The global beef market presents a dual narrative, characterized by contracting production and high prices in the United States (US) versus increasing production and lower prices in the Southern Hemisphere, as outlined in Rabobank's Q4 global beef report. While the US experiences strong consumer demand amid potential weakening, cattle and beef supplies diminish, resulting in North American cattle prices remaining high. However, in Asia, weak demand and elevated inventory levels persist. The Southern Hemisphere production centers, particularly Australia and Brazil, see continued growth, yet global beef production is anticipated to decline by 1% year-on-year (YoY) in 2023.Resultantly, Southern Hemisphere countries continue to experience stable or decreasing prices, with Australian prices notably dropping by 28% since June. Despite geopolitical tensions in the Middle East, the impact on global beef trade is expected to be minimal, with the conflict's scope and regional import volumes being relatively small. This dual-market dynamic is expected to continue into 2024.
Although it predates the United States Department of Agriculture's annual cattle inventory count by nearly two months, preliminary data expects a 1.5% to 3.5% decline in the Jan-24 US cow herd, signaling potential for robust cattle prices. This early insight is based on ten months of beef cow slaughter data, revealing a historical link between slaughter rates and the following year's herd size. While factors like heifer additions and data revisions also impact future inventory, the culling rate has consistently aligned with January beef cow numbers. By the end of Oct-23, 10% of the initial beef cow herd had been culled, down from 11% the previous year, contributing to a 3.6% reduction in beef cow numbers at the start of 2023. The observed culling rate in 2011 led to a 2% decline in beef cow numbers in 2012. Since 2004, a January-to-October culling rate of 8.2% or higher has consistently signaled a subsequent year's reduction, with a rate exceeding 8.5% correlating to a 1.5% herd decline.
In Oct-23, Brazilian livestock farmers witnessed a significant improvement in marketing conditions for live cattle, leading to a robust recovery in price compared to Sept-23. Despite this improvement, the average price in October amounted to less than 75% of the average value recorded throughout 2022. This contrasts with the positive index of almost 15%, a historical high over the last 22 years, indicating a deviation of 40 percentage points (pp). If the average ruminant price had followed historical trends, it would have reached USD 73.61 on Oct-23, but it only reached USD 47.94. The average Nov-23 live cattle selling price is a little less than Oct-23 price. While historical trends suggest an 18.7% increase in Nov-23, rising almost 3.8 pp in the month, this year's trend indicates a minor decline, remaining below 74.8%.
In Oct-23, beef production in the United Kingdom (UK) increased to 82,100 metric tons (mt), reflecting a 14% rise from Sept-23, aligning with the heightened production efforts to meet the Christmas demand. However, production volumes still fell short of the levels recorded in the previous year, witnessing a decrease of 2,800 metric tons (mt). The surge in beef production is attributed to a growth in prime cattle slaughter, reaching 180,500 heads for Oct-23, a rise of 17,100 heads. Despite this increase, throughput levels for October remained approximately 3,900 heads lower compared to the same period last year.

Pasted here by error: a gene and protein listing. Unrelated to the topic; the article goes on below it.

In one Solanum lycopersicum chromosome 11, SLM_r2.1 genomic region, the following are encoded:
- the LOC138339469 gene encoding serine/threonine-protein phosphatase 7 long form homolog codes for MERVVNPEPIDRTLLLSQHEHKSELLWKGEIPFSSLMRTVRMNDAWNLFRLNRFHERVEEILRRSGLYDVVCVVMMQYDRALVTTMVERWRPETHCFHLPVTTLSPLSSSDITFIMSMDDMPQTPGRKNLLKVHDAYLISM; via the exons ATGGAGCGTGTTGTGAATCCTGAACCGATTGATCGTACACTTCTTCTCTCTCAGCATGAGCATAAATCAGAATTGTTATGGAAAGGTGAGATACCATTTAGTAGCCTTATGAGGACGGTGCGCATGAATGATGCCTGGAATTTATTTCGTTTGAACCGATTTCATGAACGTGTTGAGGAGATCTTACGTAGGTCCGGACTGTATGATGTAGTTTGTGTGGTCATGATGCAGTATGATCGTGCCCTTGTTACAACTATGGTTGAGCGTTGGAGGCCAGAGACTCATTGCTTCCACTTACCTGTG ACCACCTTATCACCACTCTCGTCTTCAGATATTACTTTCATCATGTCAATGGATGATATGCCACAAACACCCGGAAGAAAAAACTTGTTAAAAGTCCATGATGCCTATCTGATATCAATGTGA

Prime carcass weights remained relatively stable for October, showing a slight reduction of 0.6 kg on average. Throughout the year, carcass weights have generally been lighter despite improved grass growth, with some reports indicating adverse weather conditions affecting grazing.
In Oct-23, cull cow slaughter increased to 64,000 heads, marking a notable rise of 14,400 heads (+29% MoM) compared to Sept-23, although it remained -4.6% YoY. The pricing of cows has been adversely affected by diminished demand for processing beef during the summer, a trend mirrored in the European Union (EU). Furthermore, recent prices are likely influenced by the seasonal surge in slaughter activities preceding housing, adding additional pressure on cow prices.
Cattle prices in Australia have experienced a decline attributed to the widespread drought, resulting in the devaluation of 29 million heads of cattle and 79 million sheep. The roughly 500,000 heads of cattle and 2.5 million sheep and lambs slaughtered monthly now hold a diminished value, estimated at USD 491.6 million (AUD 750 million) less than before the onset of falling prices, as calculated based on Meat & Livestock Australia (MLA) data by Reuters.
Although November rains alleviated immediate drought concerns and contributed to a slight price improvement, the El Niño weather pattern's forecasted impact suggests a slower recovery for the herd. Many farmers, faced with financial strain due to rising interest rates and escalating costs of essential commodities, are selling animals at reduced prices, with some resorting to shooting unsellable sheep. Despite the challenges for farmers, the decline in livestock prices has relieved Australian households grappling with high inflation, evidenced by a recent 20% reduction in lamb prices by a leading supermarket chain